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Fr. 1012

June 3, 2020

Recent new stories warn of the coming era of what might be termed “deepfake democracy”. Independently of such stories, it is important to think of what new advances in synthetic media may presage for democratic justification, i.e. the epistemic ideal regulating the relation between political equals. At the very least, it seems that one may speak of a worsening of the epistemic environment – in relative terms, if not absolutely – as the person’s apprehension of her social world must negotiate increasingly unreliable informational resources. Perhaps what is needed is not so much institutions for justificatory democracy but instead for anti-deepfake democracy.

150

June 2, 2020

could those be cherry trees you asked
do they bear fruit year in year out
or would they pull back from the axe
like them, you must begin again

Fr. 1011

June 1, 2020

Why is the basic justification demand normative? At its simplest, it seems important to human beings that the major institutions of political society are not merely the product of historical accident, mass delusion or mistaken belief. In other words, they must amount to more than mere ideology if we are to show that there is a good reason for their current or future shape.

Fr. 1010

May 29, 2020

If Jeremy Waldron is right that Rawls towers over political philosophy, but the same cannot be said in democratic theory, it is worth asking why that is the case and whether Rawls’s full weight can be brought to bear in the latter. Just what is meant by democratic theory?

Democratic theory is an established subfield of political theory that is primarily concerned with examining the definition and meaning of the concept of democracy, as well as the moral foundations, obligations, challenges, and overall desirability of democratic governance.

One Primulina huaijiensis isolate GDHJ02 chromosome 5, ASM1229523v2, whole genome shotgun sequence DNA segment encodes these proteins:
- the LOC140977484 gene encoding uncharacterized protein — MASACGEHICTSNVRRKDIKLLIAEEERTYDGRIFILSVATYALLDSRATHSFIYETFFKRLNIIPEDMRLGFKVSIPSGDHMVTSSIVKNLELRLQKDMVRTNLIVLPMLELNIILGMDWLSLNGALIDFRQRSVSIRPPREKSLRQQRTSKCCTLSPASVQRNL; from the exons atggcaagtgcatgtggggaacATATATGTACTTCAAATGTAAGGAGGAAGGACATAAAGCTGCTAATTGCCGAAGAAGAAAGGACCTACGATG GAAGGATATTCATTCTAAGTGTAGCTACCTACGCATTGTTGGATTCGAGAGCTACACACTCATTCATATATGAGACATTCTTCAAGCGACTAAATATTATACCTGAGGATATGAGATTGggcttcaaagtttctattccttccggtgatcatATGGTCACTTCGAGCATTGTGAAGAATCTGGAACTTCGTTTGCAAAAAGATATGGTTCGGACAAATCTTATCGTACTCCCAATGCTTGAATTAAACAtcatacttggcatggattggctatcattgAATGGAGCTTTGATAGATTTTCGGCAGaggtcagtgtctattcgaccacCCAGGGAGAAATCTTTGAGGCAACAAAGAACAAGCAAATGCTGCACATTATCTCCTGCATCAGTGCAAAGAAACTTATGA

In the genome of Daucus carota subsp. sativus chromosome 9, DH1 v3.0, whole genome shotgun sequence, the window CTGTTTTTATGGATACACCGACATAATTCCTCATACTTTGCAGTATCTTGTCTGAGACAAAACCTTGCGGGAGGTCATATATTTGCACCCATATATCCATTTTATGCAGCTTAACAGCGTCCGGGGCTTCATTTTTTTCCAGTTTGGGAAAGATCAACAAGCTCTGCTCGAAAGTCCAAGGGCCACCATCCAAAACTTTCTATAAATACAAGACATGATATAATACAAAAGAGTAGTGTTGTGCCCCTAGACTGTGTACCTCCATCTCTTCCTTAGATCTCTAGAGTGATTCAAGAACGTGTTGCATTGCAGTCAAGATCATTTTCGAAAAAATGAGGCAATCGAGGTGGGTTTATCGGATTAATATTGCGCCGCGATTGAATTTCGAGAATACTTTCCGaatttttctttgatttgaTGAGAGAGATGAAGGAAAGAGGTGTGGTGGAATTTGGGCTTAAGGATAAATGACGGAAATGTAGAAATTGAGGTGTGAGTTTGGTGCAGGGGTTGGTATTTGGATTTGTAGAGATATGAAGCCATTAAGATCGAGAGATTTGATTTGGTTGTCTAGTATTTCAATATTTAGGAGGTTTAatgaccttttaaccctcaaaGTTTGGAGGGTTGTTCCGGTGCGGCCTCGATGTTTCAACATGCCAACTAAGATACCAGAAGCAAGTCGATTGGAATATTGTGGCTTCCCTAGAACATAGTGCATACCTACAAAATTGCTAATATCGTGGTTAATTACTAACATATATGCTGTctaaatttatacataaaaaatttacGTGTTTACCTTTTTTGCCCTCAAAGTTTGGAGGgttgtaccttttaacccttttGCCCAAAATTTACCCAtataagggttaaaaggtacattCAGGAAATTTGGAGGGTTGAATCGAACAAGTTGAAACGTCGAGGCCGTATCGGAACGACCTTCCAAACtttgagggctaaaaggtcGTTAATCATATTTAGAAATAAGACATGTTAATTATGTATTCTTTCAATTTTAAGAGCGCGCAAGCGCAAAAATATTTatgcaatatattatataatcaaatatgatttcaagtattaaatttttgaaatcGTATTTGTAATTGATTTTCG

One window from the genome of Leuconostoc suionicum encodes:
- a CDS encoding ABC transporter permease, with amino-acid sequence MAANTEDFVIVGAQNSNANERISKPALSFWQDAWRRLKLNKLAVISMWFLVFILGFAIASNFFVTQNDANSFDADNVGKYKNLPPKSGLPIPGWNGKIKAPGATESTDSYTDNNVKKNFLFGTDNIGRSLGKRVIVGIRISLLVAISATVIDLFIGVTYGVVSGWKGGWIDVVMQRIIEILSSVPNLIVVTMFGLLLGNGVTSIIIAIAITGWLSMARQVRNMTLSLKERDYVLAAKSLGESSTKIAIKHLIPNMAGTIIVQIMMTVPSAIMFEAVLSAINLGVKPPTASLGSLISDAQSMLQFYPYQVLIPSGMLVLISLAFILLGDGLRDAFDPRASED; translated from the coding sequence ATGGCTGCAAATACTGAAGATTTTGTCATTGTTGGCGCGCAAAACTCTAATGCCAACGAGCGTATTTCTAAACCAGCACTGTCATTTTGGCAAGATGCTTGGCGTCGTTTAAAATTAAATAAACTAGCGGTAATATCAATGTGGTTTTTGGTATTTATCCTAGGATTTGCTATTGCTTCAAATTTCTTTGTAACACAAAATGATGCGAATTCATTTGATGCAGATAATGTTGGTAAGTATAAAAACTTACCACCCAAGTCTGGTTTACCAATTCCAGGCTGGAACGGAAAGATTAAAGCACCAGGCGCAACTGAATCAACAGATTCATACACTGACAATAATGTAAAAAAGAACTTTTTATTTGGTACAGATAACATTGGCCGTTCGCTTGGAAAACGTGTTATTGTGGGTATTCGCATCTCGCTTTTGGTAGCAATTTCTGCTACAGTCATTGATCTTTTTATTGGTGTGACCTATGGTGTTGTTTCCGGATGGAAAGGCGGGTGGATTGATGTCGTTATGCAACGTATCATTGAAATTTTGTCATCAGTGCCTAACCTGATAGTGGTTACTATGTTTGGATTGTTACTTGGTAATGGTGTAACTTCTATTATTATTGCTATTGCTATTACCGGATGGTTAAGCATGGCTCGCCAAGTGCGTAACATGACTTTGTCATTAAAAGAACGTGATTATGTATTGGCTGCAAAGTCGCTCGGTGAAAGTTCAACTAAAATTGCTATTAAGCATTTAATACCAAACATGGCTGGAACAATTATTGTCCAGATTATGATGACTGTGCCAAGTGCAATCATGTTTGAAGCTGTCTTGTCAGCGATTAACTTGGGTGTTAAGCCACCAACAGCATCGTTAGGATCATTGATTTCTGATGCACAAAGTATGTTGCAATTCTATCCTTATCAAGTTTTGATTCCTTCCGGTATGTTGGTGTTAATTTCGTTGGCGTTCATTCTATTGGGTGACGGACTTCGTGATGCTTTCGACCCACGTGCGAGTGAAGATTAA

By these lights, Rawls falls short of distinct contributions to democratic theory: he pursues no conceptual analysis of democracy and takes democratic institutions as the point of departure for political liberalism rather than the destination thereof. Still, there may be a way of showing how the justificatory strategy from political liberalism may move us towards justificatory democracy, i.e. institutions designed to promote justification between political equals.

PML

May 28, 2020

He tracks the molds throughout the home. His labors carry him circling the full length of surrounding walls. In time, he lowers himself to the floor to pursue their designs on the undersides of furniture. When he happens upon a dark-hued stretch, he scrapes at the subdued landscape.

Fr. 1009

May 27, 2020

If human beings are fundamentally disagreeing creatures, then it may be desirable to account for that disagreement by seeking institutional forms which allow for the widest range of disagreement and its manifestation in cultural and ethical life. This, it seems to me, is the most compelling way of glossing common liberal arguments for democracy, such as those seen in the work of Rawls and Gaus.

Fr. 1008

May 26, 2020

I have found that one way of better wrapping my head around Rawls’s justificatory points of view is to understand them by analogy to characterization in literature. The representative party may be likened to a flat, two-dimensional character in a plot-driven story. We, along with the author, can determine just what the character needs to do as all her relevant traits have been defined. From the defined conditions, it is possible to work deductively to determine what she will do or retrospectively to determine why she did so.  In contrast, the citizen in a well-ordered society is more similar to a full, three-dimensional character from character-driven stories. Certainly, we may form hypotheses about such characters because we understand them, but they may also act in surprising ways. When they determine their own path in unexpected ways, we must simply accede to the organic interactions of various elements within the more complex psychology, over and beyond what the author has explicitly attributed to them.